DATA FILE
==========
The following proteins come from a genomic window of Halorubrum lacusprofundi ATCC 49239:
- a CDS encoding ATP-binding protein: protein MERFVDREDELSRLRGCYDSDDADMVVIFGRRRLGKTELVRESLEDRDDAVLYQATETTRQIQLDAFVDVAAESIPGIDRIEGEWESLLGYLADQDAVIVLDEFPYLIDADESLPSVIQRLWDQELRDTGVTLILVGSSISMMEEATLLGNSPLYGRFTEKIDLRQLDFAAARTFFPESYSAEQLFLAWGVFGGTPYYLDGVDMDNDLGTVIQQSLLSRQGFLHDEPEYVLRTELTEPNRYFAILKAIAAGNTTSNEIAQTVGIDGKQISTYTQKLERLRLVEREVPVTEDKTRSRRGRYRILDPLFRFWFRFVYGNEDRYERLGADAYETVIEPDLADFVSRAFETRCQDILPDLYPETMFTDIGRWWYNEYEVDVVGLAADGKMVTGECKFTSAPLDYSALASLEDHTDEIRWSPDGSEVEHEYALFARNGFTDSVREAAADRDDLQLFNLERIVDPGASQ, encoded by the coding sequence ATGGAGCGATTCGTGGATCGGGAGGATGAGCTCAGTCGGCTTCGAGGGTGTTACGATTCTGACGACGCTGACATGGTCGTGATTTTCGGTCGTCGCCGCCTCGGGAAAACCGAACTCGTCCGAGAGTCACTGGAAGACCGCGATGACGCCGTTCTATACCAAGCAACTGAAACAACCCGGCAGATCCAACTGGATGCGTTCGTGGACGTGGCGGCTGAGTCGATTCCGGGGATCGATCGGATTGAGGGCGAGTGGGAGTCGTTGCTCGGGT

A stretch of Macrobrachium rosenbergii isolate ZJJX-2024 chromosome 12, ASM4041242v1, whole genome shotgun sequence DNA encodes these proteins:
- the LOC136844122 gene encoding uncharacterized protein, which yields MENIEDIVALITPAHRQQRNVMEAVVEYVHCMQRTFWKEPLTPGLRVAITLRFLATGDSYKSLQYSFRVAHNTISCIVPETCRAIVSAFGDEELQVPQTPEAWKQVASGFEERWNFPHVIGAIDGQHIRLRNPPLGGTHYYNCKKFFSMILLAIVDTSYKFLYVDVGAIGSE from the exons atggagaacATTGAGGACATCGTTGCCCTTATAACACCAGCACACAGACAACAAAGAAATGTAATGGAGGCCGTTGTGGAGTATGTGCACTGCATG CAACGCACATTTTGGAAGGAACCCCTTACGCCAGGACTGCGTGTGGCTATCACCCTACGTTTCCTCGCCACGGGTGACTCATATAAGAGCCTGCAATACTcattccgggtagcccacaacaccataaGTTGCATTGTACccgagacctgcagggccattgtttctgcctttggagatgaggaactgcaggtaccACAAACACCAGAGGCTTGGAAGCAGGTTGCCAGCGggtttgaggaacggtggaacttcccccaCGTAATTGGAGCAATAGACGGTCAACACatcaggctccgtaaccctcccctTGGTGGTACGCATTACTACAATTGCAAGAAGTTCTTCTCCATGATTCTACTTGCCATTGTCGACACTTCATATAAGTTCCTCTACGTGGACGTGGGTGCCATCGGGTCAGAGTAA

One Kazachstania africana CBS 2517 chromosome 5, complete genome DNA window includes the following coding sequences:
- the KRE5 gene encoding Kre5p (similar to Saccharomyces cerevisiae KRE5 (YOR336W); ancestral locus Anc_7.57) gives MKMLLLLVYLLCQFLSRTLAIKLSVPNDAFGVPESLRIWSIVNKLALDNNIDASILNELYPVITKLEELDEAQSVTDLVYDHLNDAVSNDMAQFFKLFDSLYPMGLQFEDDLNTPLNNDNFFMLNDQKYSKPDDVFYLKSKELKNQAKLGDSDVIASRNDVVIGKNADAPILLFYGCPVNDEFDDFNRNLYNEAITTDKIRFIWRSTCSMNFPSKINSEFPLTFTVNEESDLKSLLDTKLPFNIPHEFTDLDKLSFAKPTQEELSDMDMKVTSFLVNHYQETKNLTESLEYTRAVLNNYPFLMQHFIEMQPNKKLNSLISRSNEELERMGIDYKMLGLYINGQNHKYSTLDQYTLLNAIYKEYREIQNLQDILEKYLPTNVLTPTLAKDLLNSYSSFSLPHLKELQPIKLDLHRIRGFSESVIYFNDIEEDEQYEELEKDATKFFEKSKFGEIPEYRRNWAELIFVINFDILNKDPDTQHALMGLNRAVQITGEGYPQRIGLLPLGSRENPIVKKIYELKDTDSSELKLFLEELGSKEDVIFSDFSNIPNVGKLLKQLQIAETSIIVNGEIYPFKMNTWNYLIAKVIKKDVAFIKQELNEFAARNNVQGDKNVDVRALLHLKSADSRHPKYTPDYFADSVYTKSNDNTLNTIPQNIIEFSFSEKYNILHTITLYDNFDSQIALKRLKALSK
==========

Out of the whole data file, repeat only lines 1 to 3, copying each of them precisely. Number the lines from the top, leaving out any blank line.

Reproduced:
The following proteins come from a genomic window of Halorubrum lacusprofundi ATCC 49239:
- a CDS encoding ATP-binding protein: protein MERFVDREDELSRLRGCYDSDDADMVVIFGRRRLGKTELVRESLEDRDDAVLYQATETTRQIQLDAFVDVAAESIPGIDRIEGEWESLLGYLADQDAVIVLDEFPYLIDADESLPSVIQRLWDQELRDTGVTLILVGSSISMMEEATLLGNSPLYGRFTEKIDLRQLDFAAARTFFPESYSAEQLFLAWGVFGGTPYYLDGVDMDNDLGTVIQQSLLSRQGFLHDEPEYVLRTELTEPNRYFAILKAIAAGNTTSNEIAQTVGIDGKQISTYTQKLERLRLVEREVPVTEDKTRSRRGRYRILDPLFRFWFRFVYGNEDRYERLGADAYETVIEPDLADFVSRAFETRCQDILPDLYPETMFTDIGRWWYNEYEVDVVGLAADGKMVTGECKFTSAPLDYSALASLEDHTDEIRWSPDGSEVEHEYALFARNGFTDSVREAAADRDDLQLFNLERIVDPGASQ, encoded by the coding sequence ATGGAGCGATTCGTGGATCGGGAGGATGAGCTCAGTCGGCTTCGAGGGTGTTACGATTCTGACGACGCTGACATGGTCGTGATTTTCGGTCGTCGCCGCCTCGGGAAAACCGAACTCGTCCGAGAGTCACTGGAAGACCGCGATGACGCCGTTCTATACCAAGCAACTGAAACAACCCGGCAGATCCAACTGGATGCGTTCGTGGACGTGGCGGCTGAGTCGATTCCGGGGATCGATCGGATTGAGGGCGAGTGGGAGTCGTTGCTCGGGT

A stretch of Macrobrachium rosenbergii isolate ZJJX-2024 chromosome 12, ASM4041242v1, whole genome shotgun sequence DNA encodes these proteins: